for the CE business that they thought they did, he
said, and Tomaselli bought back his old company and the
Ion brand for digital imaging products.

Now Tomaselli has turned his sights on the growing
action camera business, where such brands as Go-Pro,
Contour, Delkin, Liquid Image and Midland have staked
claims to the new outdoor video opportunity.

Tomaselli said the target is action-seeking young trendsetters
eager to take their cameras literally anywhere, from
the top of a ski slope to 30 feet underwater.

“I gave a brief to my team and said, ‘I want a camera that
has the smallest possible footprint and is best in class,’ ”
Tomaselli said. “The consumer in this class is uncompromising.
They are willing to pay, and they’ve proved it. The
Go Pro camera was $299 at Christmas of 2009 and it is
still $299.”

He said the Ion Air Pro action cam is 20 percent lighter
than Go Pro units and even lighter than Contour models. It
features a vertical design that accepts unique back covers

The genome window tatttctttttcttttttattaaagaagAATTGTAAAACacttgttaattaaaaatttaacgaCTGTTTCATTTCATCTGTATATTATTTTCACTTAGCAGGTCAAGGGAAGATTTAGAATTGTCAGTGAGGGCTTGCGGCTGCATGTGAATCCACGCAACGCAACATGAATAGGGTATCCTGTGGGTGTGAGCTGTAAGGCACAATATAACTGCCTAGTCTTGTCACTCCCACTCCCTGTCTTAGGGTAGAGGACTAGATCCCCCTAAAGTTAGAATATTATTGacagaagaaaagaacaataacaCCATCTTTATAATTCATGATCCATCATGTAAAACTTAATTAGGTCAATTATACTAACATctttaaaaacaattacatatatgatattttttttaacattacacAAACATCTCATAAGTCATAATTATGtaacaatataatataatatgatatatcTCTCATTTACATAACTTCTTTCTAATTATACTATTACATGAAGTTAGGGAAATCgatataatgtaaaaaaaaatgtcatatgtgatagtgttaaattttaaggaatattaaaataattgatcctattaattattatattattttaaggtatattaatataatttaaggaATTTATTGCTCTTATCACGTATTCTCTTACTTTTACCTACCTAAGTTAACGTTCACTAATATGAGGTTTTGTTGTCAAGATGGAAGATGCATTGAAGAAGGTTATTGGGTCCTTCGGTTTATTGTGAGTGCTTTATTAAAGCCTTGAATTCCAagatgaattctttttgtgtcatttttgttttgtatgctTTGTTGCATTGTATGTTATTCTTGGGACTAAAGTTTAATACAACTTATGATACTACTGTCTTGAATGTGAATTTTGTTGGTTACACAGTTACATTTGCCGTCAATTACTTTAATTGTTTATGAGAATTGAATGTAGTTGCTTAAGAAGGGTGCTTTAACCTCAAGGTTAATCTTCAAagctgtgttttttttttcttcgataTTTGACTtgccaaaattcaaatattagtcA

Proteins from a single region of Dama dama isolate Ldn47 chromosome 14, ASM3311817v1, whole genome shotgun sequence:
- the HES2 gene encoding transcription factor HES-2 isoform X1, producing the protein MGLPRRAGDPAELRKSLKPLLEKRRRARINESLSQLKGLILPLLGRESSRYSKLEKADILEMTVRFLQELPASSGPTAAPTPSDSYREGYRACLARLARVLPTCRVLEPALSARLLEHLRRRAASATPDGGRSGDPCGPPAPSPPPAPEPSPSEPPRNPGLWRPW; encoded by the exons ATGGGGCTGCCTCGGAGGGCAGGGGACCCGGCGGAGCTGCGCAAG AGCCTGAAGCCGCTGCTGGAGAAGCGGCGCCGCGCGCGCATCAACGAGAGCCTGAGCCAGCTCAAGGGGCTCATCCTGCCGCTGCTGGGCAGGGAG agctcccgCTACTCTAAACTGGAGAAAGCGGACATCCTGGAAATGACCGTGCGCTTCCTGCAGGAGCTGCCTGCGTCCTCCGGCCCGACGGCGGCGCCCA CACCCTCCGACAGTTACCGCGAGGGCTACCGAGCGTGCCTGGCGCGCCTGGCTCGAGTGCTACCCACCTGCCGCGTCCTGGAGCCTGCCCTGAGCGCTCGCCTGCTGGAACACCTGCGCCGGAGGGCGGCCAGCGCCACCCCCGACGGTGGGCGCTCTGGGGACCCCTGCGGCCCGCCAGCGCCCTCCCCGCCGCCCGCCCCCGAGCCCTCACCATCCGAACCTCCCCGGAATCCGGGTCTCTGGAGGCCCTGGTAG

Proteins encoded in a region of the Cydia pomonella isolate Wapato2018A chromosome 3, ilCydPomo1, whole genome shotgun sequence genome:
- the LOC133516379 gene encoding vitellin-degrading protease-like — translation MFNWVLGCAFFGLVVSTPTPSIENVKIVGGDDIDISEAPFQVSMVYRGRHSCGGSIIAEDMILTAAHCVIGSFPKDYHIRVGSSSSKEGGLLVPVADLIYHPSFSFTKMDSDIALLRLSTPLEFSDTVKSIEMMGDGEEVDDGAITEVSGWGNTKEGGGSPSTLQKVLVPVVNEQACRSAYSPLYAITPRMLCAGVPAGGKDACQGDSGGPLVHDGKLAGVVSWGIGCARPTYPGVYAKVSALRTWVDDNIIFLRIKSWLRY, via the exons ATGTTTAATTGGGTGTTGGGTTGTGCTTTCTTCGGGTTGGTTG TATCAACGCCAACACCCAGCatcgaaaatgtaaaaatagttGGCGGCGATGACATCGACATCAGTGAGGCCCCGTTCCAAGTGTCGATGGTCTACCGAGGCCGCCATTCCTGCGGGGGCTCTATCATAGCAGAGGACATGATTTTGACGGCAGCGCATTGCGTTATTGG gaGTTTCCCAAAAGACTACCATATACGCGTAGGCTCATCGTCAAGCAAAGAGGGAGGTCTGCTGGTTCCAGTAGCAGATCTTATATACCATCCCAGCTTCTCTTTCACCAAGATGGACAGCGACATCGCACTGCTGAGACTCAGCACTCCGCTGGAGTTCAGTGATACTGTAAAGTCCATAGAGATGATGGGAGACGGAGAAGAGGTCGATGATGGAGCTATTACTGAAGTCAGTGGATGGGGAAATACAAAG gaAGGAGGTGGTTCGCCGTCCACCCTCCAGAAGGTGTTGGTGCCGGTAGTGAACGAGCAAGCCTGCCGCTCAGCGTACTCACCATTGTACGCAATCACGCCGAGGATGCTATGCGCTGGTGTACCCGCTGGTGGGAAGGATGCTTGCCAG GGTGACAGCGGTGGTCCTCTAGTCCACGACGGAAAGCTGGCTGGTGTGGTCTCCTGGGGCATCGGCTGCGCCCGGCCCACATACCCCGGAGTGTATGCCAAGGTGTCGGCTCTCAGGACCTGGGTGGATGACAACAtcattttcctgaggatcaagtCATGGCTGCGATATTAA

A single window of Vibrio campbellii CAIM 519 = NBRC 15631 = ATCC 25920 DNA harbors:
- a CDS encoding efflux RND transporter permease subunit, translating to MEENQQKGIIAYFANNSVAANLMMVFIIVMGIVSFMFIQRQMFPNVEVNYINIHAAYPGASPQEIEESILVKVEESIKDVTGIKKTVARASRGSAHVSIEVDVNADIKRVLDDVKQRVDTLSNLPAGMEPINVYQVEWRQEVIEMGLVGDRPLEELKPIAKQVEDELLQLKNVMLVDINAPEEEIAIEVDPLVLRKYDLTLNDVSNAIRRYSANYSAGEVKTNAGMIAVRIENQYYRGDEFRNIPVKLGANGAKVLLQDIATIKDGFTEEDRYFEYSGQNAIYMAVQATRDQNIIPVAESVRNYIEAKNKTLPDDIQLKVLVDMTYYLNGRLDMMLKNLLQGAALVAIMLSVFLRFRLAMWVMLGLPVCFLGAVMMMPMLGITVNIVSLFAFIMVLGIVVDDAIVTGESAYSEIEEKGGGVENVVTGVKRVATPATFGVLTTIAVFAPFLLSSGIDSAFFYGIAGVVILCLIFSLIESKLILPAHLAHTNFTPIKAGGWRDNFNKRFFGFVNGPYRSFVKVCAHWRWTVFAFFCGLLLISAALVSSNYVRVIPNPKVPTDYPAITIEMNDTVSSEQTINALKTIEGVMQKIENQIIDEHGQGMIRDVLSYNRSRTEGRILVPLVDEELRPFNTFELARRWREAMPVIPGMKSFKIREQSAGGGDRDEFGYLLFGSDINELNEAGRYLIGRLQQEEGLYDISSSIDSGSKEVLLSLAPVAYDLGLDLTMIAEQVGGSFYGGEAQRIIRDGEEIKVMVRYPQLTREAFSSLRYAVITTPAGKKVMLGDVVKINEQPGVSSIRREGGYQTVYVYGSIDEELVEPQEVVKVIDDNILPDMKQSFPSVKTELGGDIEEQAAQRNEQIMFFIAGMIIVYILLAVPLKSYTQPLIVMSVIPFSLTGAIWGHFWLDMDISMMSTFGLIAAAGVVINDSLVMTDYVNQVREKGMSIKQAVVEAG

called Podz that snap in place on the back of the camera
forming a seal that is watertight to 30 feet.

Different Podz can be purchased to add Wi-Fi linking
capability to a smartphone or tablet to present a live-view
monitor during recording or to see recorded images and
video clips after the fact. The company is even planning
one for an external Bluetooth mic system.

The camera’s wide-angle lens records in 1080p HD video
resolution (960p, 720p and
WVGA options are available
as well) with fields of view up
to 170 degrees. Still pictures
can also be captured in three
modes: one at a time; 10 in
one burst; or one photo every
10, 20 or 30 seconds to created
stop-motion video footage.

Ion America will offer the Ion
Air Pro in three packages differentiated
by mounting brackets
or the addition of Wi-Fi
capability.

The top-of-the-line Ion Air
Pro Wi-Fi version ($350 suggested
retail) includes a Wi-
Fi Podz that enables users to
shoot HD video and share it wirelessly to a mobile device
via a free iPhone/iPad app. Users can share the content
with friends and family through email or Facebook, or connect
to a computer for additional options.

Apps are available today for any iOS device (Android